Ah, summer – what a glorious season! The sun’s warmth, the long days, and the lazy evenings make it the perfect time to relax and unwind … but … the risk of bushfires increases.

The Valley – that’s the Coal River Valley to those that aren’t local – is a hub of activity during this time of the year. It’s home to some of Tasmania’s finest vineyards and cellar doors. It’s now that the winemakers are starting their waiting game to make the call on when to pick in preparation for the upcoming vintage. For the past few weeks, I’ve been watching the tractors, with their wide-arm attachments, going up and down the vineyard rows, spreading nets four rows at a time to protect the grapes. 

The time of the year has reminded me of some photos I snapped with my telescopic DSLR camera in January last year.  As usual, I was busy in the Aquila gardens when I heard the unmistakable sound of helicopters in the distance.  I’d been smelling smoke for some time.  Before I knew it, three large helicopters appeared in a triangle formation right above me.  They were on a mission to fill their helibuckets with water from the dams below Aquila, which irrigate the vineyards. It was a remarkable sight to see each helicopter hover over the dam and scoop up water with its bucket before flying off towards Campania, where clearly an out-of-control blaze was burning.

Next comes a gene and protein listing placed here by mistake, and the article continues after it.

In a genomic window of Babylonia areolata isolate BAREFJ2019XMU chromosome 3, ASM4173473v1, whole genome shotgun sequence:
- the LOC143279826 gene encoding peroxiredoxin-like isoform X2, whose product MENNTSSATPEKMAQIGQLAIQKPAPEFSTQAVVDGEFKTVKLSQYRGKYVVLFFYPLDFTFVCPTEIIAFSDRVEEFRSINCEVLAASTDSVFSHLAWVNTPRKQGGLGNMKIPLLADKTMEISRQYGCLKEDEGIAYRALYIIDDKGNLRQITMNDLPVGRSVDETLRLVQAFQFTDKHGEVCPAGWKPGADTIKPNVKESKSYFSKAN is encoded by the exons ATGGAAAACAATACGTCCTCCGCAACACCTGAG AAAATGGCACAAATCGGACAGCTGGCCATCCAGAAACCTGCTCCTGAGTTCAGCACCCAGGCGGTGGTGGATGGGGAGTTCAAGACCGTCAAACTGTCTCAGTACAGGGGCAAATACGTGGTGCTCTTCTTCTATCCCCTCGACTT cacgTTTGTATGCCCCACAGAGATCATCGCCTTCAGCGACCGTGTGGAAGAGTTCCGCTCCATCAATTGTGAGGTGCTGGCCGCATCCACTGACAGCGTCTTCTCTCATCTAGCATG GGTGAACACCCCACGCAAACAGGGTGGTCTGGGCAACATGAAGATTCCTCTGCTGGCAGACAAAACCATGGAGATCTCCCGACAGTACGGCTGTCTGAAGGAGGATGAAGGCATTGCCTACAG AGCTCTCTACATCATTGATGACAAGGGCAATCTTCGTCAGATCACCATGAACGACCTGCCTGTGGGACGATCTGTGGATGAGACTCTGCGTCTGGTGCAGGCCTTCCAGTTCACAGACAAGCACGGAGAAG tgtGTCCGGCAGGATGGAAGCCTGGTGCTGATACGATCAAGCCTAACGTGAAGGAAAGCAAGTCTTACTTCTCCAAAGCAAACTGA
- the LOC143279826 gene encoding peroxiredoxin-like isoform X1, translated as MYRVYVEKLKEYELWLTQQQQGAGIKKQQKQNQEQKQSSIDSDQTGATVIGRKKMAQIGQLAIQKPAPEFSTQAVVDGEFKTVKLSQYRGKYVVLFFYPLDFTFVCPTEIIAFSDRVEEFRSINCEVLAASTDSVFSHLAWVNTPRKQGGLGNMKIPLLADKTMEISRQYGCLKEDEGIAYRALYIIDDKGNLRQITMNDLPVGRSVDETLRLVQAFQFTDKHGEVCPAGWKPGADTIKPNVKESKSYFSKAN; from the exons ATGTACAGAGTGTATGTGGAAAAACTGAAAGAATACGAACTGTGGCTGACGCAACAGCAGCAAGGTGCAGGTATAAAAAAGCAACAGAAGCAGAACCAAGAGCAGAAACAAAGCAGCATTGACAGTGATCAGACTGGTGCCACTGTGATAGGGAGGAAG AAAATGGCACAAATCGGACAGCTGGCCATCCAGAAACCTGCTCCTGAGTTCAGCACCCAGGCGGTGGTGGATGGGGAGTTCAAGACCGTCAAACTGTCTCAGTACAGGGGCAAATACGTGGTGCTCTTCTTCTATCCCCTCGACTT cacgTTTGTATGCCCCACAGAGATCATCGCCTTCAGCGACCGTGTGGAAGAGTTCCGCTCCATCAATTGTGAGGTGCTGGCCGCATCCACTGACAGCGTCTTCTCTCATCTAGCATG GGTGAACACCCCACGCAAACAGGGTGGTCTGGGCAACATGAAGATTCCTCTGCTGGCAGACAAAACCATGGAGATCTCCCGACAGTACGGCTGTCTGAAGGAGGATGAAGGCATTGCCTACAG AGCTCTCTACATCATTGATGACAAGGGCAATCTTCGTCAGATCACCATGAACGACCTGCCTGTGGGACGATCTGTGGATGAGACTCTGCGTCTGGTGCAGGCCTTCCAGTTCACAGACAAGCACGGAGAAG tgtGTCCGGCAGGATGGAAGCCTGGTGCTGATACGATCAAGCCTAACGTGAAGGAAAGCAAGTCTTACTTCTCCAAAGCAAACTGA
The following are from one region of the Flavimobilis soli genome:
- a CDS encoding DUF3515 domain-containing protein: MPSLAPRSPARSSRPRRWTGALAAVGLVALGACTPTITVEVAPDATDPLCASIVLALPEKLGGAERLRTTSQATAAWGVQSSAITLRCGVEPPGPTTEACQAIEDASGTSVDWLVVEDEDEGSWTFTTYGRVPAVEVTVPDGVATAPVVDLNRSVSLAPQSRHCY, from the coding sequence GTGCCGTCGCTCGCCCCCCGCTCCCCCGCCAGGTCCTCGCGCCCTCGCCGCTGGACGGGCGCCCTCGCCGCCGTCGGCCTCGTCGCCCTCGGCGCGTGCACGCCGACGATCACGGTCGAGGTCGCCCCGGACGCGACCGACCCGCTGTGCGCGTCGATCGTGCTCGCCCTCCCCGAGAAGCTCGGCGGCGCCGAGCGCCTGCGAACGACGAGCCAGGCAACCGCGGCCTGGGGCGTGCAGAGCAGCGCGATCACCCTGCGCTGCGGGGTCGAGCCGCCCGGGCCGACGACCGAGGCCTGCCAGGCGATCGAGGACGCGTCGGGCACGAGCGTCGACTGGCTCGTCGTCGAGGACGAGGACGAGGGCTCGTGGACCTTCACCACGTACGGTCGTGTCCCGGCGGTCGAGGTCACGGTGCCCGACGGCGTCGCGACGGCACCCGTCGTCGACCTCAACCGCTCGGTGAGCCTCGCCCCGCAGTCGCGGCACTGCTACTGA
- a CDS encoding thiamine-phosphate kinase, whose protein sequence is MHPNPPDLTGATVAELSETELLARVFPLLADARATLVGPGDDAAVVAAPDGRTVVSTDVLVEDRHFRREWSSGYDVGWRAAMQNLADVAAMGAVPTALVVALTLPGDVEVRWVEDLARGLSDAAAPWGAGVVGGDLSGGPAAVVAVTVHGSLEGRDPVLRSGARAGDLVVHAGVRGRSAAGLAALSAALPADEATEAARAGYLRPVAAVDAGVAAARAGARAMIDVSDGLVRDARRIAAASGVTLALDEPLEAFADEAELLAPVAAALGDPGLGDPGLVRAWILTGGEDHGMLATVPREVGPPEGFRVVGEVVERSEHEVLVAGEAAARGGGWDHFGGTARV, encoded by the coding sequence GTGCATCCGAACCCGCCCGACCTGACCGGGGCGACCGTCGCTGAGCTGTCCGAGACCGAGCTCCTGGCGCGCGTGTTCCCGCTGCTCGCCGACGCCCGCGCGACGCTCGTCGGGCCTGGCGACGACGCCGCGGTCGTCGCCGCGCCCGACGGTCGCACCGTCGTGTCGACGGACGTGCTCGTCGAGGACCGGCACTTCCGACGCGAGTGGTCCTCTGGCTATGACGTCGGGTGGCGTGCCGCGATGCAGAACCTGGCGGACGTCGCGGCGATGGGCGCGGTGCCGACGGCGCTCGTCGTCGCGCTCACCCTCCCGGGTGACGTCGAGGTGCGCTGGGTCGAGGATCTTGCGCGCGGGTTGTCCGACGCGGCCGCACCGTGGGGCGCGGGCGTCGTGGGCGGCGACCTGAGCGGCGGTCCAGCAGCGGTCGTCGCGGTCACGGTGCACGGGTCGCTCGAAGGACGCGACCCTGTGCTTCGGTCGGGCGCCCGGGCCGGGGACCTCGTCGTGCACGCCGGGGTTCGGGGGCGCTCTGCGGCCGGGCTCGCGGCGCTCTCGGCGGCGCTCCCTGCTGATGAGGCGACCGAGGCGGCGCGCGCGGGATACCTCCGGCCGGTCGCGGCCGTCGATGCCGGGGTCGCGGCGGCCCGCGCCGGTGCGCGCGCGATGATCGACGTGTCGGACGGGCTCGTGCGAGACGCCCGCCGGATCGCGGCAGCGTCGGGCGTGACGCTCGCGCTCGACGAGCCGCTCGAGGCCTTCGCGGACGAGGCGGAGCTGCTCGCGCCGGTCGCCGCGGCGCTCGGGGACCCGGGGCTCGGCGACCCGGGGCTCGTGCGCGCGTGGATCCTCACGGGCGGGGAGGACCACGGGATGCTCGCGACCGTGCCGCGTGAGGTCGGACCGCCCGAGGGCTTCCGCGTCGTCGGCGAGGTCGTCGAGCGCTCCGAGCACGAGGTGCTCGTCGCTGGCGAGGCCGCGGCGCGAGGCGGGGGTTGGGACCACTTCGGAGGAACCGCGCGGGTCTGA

Jason and I know several vineyard owners in that area. While I was excited to watch and photograph the helicopters, my concern for our friends grew as I quickly remembered the damage that the smoke from a fire can do to the grapes. A few years ago, in the Huon Valley, the entire vintage from many small vineyards was destroyed due to smoke exposure. Smoke taint can significantly affect the quality and flavour of wine, even from distant fires. Tasmania is known for producing high-quality cool climate wines, and any risk to our grape production could have long-lasting and devastating consequences for so many people. I am grateful for the amazing helicopter pilots I witnessed that day.  They protected our vineyard friends further down the Valley from enormous loss on that hot January day in 2023.